Rebuilding Nation Building: Panel: Religion (Part 4 of 5)

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April 8, 2005 Speakers: David Little, T.J. Dermot Dunphy Professor of the Practice in Religion, Ethnicity, and International Conflict and Faculty Associate at the Weatherhead Center for International Affairs, Harvard Divinity School Ramez Islambouli, Adjunct Professor, Case School of Law and Director, Islamic Campus Ministry, Case Western Reserve University Moderator: Calvin William Sharpe, John Deaver Drinko Baker & Hostetler Professor, Case School of Law Presented by: Frederick K. Cox International Law Center Co-sponsored by CISCDR (Center for the Interdisciplinary Study of Conflict & Dispute Resolution) From the experience of post-colonial states in Asia and Africa to more recent experience in Haiti, Bosnia, Kosovo, Somalia, Afghanistan, and Iraq, the conceptual clarity and goals of nation building have been difficult to achieve. Beyond the international recognition of what Benedict Anderson called an imagined community, what are the desirable features of the nation under construction, and what, if any, is the appropriate role of the international community in designing, financing, and building them? How should the government be chosen, and powers separated between branches, allocated between the center and the regions, or shared by competing ethnic or religious groups? What are the necessary tools of conflict resolution? How critical is the role of women? Is religion a divisive or unifying force? What is the role of the United States, the United Nations, or the international financial institutions? With a view to comparative experience, a candid look at Iraq, and perspectives on the future, this unique day-long symposium will bring several world-leading experts together to address these fundamental questions. .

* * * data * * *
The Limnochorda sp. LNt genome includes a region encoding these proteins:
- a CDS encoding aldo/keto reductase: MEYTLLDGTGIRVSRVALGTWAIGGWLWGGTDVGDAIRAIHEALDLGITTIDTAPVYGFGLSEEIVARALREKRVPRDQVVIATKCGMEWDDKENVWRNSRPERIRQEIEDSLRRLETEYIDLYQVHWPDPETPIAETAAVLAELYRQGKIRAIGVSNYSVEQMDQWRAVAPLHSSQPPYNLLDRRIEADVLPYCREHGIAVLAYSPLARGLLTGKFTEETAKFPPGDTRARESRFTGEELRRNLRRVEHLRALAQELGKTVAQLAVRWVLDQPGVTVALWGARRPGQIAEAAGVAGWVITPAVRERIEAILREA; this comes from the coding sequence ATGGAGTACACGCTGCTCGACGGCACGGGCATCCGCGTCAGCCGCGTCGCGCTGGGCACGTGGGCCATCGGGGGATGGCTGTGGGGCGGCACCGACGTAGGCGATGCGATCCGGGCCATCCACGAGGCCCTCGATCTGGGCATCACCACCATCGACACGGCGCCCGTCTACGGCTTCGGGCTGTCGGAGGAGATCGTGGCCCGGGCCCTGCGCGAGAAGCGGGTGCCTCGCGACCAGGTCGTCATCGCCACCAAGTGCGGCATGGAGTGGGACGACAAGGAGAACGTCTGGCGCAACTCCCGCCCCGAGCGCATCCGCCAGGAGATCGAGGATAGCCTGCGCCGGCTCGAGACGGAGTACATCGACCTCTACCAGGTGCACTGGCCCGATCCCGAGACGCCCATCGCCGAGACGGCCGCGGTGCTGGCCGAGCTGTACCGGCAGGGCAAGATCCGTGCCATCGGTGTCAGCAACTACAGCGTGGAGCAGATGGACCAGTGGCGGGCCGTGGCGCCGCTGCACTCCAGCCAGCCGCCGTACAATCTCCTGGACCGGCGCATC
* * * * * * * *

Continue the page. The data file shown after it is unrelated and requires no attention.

Subject Headings

religion; religion and nation building; nation building; international law; post-conflict justice;


Case Western Reserve University School of Law

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